A Mathematical Impossibility


In former eras, dominated by farming or manufacturing, labor could certainly be physically punishing – but it obeyed certain limits. You can’t harvest the crops before they’re ready; you can’t make more physical products than the available material allows.

But in the era of what management consultant Peter Drucker called “knowledge work”, that’s changed. We live in an “infinite world”, says Tony Crabbe, author of the book Busy: How to Thrive in a World of Too Much. There are always more incoming emails, more meetings, more things to read, more ideas to follow up. And because modern work is often done remotely, Crabbe adds, there’s no clear boundary between when our working day starts and ends. As a result, many of us feel like we’re always on call – and that can be extremely draining.

We're always rushing around these days, trying to get everything done. It seems like there's never enough time in the day to get everything done. And digital mobile technology means we can easily crank through a few more to-do list items at home, or on holiday, or at the gym. The result, inevitably, is feeling overwhelmed: we're each finite human beings, with finite energy and abilities, attempting to get through an infinite amount. We feel a social pressure to "do it all", at work and at home, but that's not just really difficult; it's a mathematical impossibility. With that kind of time pressure weighing us down, it's hardly surprising that we live with one eye on the clock. We're always racing against the clock, trying to beat the clock, trying to make the most of every minute. But what if we stopped living like this? What if we took a step back and looked at our priorities? What if we made time for what's truly important? We might just find that we're happier and more productive when we're not always rushing around.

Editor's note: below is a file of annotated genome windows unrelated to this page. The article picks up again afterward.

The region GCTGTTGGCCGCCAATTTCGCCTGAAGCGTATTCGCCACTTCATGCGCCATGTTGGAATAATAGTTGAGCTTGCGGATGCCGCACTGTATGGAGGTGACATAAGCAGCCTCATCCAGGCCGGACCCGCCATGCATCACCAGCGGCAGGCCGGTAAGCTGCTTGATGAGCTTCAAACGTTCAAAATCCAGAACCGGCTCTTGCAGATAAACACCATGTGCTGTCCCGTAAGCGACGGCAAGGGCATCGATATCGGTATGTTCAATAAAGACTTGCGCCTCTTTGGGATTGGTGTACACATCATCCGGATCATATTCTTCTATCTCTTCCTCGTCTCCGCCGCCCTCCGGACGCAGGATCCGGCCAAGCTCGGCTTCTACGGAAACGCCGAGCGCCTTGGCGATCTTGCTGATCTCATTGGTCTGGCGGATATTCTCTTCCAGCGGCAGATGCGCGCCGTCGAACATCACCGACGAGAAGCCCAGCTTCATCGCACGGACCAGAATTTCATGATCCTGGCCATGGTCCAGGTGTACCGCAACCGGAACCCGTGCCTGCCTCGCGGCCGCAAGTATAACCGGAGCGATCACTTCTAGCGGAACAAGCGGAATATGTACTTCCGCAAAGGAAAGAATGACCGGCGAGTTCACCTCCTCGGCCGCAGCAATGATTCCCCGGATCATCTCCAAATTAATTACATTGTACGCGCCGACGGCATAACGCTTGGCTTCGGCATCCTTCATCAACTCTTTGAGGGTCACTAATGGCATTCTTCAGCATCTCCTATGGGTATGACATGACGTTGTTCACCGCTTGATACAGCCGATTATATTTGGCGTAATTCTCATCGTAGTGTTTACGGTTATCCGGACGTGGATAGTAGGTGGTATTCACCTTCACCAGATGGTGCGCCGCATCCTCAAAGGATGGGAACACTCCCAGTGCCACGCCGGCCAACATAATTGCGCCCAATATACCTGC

By Dean Miles

Keywords: Business Continuity, Entrepreneurship, Mental Health

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